IPC Lauds Government Act to Advance Workforce Education


Reading time ( words)

IPC – Association Connecting Electronics Industries is applauding the U.S. Congress for sending legislation to President Trump  that will strengthen workforce education and training efforts. The President signed the Strengthening Career and Technical Education for the 21st Century Act (the Perkins CTE Act) on Tuesday.

The U.S. electronics industry faces a chronic shortage of skilled workers in the United States. According to an IPC member surveys, most companies say the skills gap is constraining their growth and, in some cases, their long-term viability.

IPC has been a staunch supporter of the Perkins CTE Act, having advocated for the measure over the past year. Most recently, IPC President and CEO John Mitchell sent a letter to the leaders of the Senate Health, Education, Labor, and Pensions Committee in June, urging them to complete their work on the bill. During IPC’s “IMPACT Washington, D.C.” advocacy event in May, member company executives discussed the issue directly with leaders in Congress and the Administration.

“Having access to trained individuals continues to be a top priority for IPC’s 2,300 U.S. member company sites that employ more than 2 million people throughout the United States,” said John Mitchell. “As a training and certification leader, IPC has made significant investments to address the skills gap for the electronics industry. We commend the U.S. Congress for passing this vital legislation, and the President for signing it into law, to help address these workforce challenges.”

To address the workforce shortage, IPC is making unprecedented investments in its own education programs, including:

  • IPC EDGE Online Platform – IPC is moving toward delivering more of its traditional training and certification programs online and in ways that are more likely to ensure long-term knowledge and skills acquisition.
  • Jobs Task Analysis - IPC is undertaking an analysis of the critical job roles in the electronics industry to map the knowledge, skills, and abilities required to perform job functions. The outcome of this project will re-shape IPC’s future certification and education programs.
  • Earn and Learn – IPC is partnering with academic institutions to develop apprenticeship, internship, and related opportunities that offer valuable skills in concert with academic programs.
  • STEM Programming – IPC is working with schools and nonprofits on a variety of programs to get kids excited about STEM subjects and to give them a familiarity with the electronics industry.
  • Veterans/Transitioning Military: IPC is supporting activities and programs that seek to recruit veterans into the electronics manufacturing industry.

About IPC

IPC is a global industry association based in Bannockburn, Ill., dedicated to the competitive excellence and financial success of its 4,300-member company sites which represent all facets of the electronics industry, including design, printed board manufacturing, electronics assembly and test. As a member-driven organization and leading source for industry standards, training, market research and public policy advocacy, IPC supports programs to meet the needs of an estimated $2 trillion global electronics industry. For more information, click here.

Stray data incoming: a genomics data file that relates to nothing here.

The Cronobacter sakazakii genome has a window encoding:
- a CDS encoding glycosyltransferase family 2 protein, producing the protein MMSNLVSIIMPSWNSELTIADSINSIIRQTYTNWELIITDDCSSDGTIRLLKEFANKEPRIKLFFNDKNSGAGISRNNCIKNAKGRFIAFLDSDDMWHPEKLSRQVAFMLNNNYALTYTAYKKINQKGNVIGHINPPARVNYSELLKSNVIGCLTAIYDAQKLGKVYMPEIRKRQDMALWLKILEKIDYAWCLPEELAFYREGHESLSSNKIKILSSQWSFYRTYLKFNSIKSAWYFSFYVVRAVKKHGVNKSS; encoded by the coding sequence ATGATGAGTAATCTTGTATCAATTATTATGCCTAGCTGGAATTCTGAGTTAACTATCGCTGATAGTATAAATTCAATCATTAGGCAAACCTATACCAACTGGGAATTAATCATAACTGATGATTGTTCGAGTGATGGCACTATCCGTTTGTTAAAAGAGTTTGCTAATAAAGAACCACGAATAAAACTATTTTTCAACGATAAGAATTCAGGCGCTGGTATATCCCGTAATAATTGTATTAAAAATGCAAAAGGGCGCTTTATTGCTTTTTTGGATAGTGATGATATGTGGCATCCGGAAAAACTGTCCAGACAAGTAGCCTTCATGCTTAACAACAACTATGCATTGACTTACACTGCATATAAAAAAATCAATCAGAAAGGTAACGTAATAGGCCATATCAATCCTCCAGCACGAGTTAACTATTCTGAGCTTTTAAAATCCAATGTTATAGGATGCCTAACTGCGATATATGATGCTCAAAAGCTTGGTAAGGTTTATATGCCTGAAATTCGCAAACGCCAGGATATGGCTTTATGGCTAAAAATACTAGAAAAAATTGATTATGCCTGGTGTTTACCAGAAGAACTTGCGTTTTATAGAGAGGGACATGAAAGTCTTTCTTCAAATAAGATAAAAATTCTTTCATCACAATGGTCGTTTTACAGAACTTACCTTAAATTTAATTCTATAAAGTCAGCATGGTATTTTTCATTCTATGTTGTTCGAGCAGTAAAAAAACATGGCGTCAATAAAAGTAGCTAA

Share




Suggested Items

I-Connect007 Editor’s Choice: Five Must-Reads for the Week

05/13/2022 | Nolan Johnson, I-Connect007
The big news in the industry this week was the new bill introduced to the U.S. Congress in support of the PCB manufacturing industry. The Supporting American Printed Circuit Boards Act of 2022, which was introduced by Reps. Anna Eshoo (D-CA) and Blake Moore (R-UT), incentivizes “purchases of domestically produced PCBs as well as industry investments in factories, equipment, workforce training, and research and development.” The bill is a PCB-oriented complement to the semiconductor-oriented CHIPS Act of 2021.

Improved Thermal Interface Materials For Cooling High-Power Electronics

03/31/2022 | Jeff Brandman, Aismalibar North America
Heat has been a significant concern in electronics since the beginning of the electronics age when hot glowing vacuum tubes were first used to receive and transmit data bits. The transistor and integrated circuit effectively solved that basic problem, but increases in integration resulted in increased concentration of heat, exacerbated by relentless increases in operating frequency. While improvements in electronics technology have been able to mitigate many thermal issues at chip level thanks to improved semiconductor designs devised to operate at lower voltages (thus requiring less energy) the thermal management challenge continues to vex electronic product developers.

I-Connect007 Editor’s Choice: Five Must-Reads for the Week

03/25/2022 | Andy Shaughnessy, Design007 Magazine
It’s been a crazy week, with lots of bad news coming out of Ukraine. (I’m a news junkie by trade, but I confess that some days I just unplug from the news completely to avoid overdosing on negativity.) And, as you might have guessed, this is all having ill effects on our electronics supply chain, which is already stretched thin. This is reflected in our IPC news item that shows an uptick in PCB sales in February, but a drop in bookings YOY, in part due to the trouble in Eastern Europe. But there’s positive news in this week’s top reads. We have a NextFlex article about an innovative flexible technology called flexible hybrid electronics (FHE) and a great interview by Dan Beaulieu. We also have a column by Travis Kelly, who discusses PCBAA’s efforts to lobby for American manufacturing in Washington. And last but not least, let’s welcome our two newest columnists, Paige Fiet and Hannah Nelson, who discuss their excitement about entering this industry.



Copyright © 2022 I-Connect007. All rights reserved.